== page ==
Another Day in the Death of America by Gary Younge: A Review

Because someone had a gun in a particular moment, that moment became irreversible.

One of the NRA’s most treasured slogans is “Guns don’t kill people. People kill people.”

Sure. But guns help them kill much more people much more efficiently. Guns let someone experience a flash of rage with a deadly power in their hands. We all have bad moments, right. What if, during those darkest moments of our lives, we had a gun in our hands. What would we do? What could we do?

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In Another Day in the Death of America, author Gary Younge goes beyond statistics by diving into all the deaths that occur on a single, randomly selected day. On average, seven kids and teens die by gunfire; on this day, November 23rd, 2013, ten were shot and killed. Younge profiles each young life, thus erasing the stats and replacing them with faces, with young people who had interests and passions and loved ones and struggles. On November 23rd, 2013, suddenly none of them had a future.

Younge’s book works best when he is simply relating the human toll of gun violence. He states in the introduction that his book “is not about gun control. It is a book made possible by the absence of gun control.” The circumstances in by which guns are such a pervasive and available commodity in our culture is not something any American can dispute.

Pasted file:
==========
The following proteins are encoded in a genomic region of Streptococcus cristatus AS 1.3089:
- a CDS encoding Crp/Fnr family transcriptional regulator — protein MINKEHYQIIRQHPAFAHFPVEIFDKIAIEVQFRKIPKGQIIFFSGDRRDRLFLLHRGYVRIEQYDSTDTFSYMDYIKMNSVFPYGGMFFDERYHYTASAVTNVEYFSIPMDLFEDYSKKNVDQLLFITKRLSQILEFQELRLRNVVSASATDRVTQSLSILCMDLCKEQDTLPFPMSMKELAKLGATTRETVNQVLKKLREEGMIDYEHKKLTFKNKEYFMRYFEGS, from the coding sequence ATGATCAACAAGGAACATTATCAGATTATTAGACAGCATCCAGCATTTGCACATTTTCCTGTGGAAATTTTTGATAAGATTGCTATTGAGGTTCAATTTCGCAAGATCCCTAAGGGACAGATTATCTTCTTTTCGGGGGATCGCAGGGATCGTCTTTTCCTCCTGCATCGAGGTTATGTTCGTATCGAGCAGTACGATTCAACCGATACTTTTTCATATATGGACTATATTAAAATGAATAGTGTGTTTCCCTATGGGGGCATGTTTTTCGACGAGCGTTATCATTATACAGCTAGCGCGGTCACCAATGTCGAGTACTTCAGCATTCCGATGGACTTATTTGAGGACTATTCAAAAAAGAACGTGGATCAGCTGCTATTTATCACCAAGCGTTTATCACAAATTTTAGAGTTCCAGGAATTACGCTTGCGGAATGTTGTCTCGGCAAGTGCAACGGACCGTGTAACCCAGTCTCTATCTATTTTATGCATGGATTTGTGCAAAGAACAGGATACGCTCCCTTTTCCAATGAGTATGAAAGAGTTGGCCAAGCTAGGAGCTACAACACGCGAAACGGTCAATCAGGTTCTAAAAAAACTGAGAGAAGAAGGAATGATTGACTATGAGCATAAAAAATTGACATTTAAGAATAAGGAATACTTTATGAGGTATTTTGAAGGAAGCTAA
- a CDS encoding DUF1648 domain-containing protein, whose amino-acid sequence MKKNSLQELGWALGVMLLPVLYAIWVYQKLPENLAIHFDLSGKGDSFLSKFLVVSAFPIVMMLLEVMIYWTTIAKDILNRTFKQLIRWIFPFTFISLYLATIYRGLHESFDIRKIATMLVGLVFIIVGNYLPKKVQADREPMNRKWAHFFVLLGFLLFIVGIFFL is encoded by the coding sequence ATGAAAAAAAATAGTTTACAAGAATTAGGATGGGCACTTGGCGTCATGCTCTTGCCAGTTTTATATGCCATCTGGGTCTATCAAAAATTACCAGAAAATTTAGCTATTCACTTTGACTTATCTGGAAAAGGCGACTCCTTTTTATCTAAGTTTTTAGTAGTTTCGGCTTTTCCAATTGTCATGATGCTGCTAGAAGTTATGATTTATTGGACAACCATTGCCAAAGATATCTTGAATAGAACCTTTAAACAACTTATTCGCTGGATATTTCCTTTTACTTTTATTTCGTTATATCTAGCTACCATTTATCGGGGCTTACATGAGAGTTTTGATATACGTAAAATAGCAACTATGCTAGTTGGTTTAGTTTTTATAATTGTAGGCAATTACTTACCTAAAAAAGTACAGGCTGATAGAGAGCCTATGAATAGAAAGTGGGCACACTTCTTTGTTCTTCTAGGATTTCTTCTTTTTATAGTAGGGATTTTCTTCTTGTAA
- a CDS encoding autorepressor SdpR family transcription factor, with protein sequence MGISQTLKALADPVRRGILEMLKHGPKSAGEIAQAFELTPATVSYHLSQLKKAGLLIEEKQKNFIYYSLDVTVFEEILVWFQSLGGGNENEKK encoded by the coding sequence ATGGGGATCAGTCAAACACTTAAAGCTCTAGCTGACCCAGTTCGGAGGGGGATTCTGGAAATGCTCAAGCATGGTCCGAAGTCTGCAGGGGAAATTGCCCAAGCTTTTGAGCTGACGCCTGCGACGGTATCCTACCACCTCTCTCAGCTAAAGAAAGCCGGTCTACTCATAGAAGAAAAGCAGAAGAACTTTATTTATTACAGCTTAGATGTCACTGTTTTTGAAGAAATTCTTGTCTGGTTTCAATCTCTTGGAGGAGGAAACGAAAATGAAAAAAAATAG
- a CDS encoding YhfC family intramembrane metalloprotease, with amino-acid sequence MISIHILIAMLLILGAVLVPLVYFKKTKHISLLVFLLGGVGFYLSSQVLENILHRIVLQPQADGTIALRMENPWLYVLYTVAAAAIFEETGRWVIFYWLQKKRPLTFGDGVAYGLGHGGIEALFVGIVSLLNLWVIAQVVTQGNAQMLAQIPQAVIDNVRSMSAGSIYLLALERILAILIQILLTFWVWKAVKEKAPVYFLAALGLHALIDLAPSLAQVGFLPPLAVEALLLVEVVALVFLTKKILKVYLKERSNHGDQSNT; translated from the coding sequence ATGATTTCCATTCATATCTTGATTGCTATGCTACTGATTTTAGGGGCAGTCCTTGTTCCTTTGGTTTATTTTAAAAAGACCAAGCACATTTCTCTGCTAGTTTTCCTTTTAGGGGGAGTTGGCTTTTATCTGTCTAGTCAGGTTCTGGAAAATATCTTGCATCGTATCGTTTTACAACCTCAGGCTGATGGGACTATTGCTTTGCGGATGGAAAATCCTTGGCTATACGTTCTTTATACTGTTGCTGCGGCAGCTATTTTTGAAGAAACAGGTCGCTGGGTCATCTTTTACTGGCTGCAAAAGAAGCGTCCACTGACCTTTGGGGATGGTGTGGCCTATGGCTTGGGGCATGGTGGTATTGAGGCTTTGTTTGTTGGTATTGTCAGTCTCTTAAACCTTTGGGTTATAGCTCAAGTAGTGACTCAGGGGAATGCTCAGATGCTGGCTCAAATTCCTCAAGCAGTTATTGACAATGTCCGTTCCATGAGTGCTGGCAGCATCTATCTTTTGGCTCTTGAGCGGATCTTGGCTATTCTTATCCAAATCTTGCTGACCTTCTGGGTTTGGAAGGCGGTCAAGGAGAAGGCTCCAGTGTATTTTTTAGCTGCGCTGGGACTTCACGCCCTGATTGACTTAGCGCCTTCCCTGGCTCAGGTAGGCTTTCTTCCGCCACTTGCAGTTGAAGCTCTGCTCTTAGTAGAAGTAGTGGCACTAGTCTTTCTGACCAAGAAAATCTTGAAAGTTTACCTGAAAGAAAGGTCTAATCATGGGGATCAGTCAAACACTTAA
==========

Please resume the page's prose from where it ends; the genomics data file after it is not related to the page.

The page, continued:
The book seems a little disjointed in parts, as Younge tries to connect the current state of gun control (or lack of) in America and its resultant violence with each individual story. He runs the gamut from gun safety training to the NRA (which is exactly the scary, politically influential, manipulative organization that it appears to be) to media bias. His effort feels well-intentioned but a little shoehorned at times.

Especially relevant is the intersection of race, poverty, and circumstance that Younge explores to better effect.Out of the ten boys shot that day, seven are black, two are latino, and only one is white. All are members of impoverished families or the working class. Younge doesn’t shy away from the paradoxical realities that while the environment of poverty and segregation closes off almost all opportunity for these young men, even their loved ones cite parenting and personal choice as crucial in the chain of events leading to their deaths. Unfortunately, mistaken identity and accidental shootings account for nearly half of the deaths.

We all make compromises in our modern lives. We assume the risk of driving cars to enjoy their convenience. Our freedom has consequences. Younge poses the question: “How does the freedom to bear arms measure up against the freedom to know that your children will be safe in elementary school?”

Just as there’s a good chance someone you know has been killed in a car accident, there’s also a good chance you know someone killed by a gun. According to a 2015 Huffpost/Yougov poll, 40% of Americans know someone who was killed by a gun, whether it was by another person or self-inflicted. Of the people I’ve known who have been killed or shot, I often wonder how differently the story might have turned out had there not been a gun there in that moment.

I can’t help but think that for the families and loved ones of those who die every day due to gun violence, they must often wonder the same thing.

 

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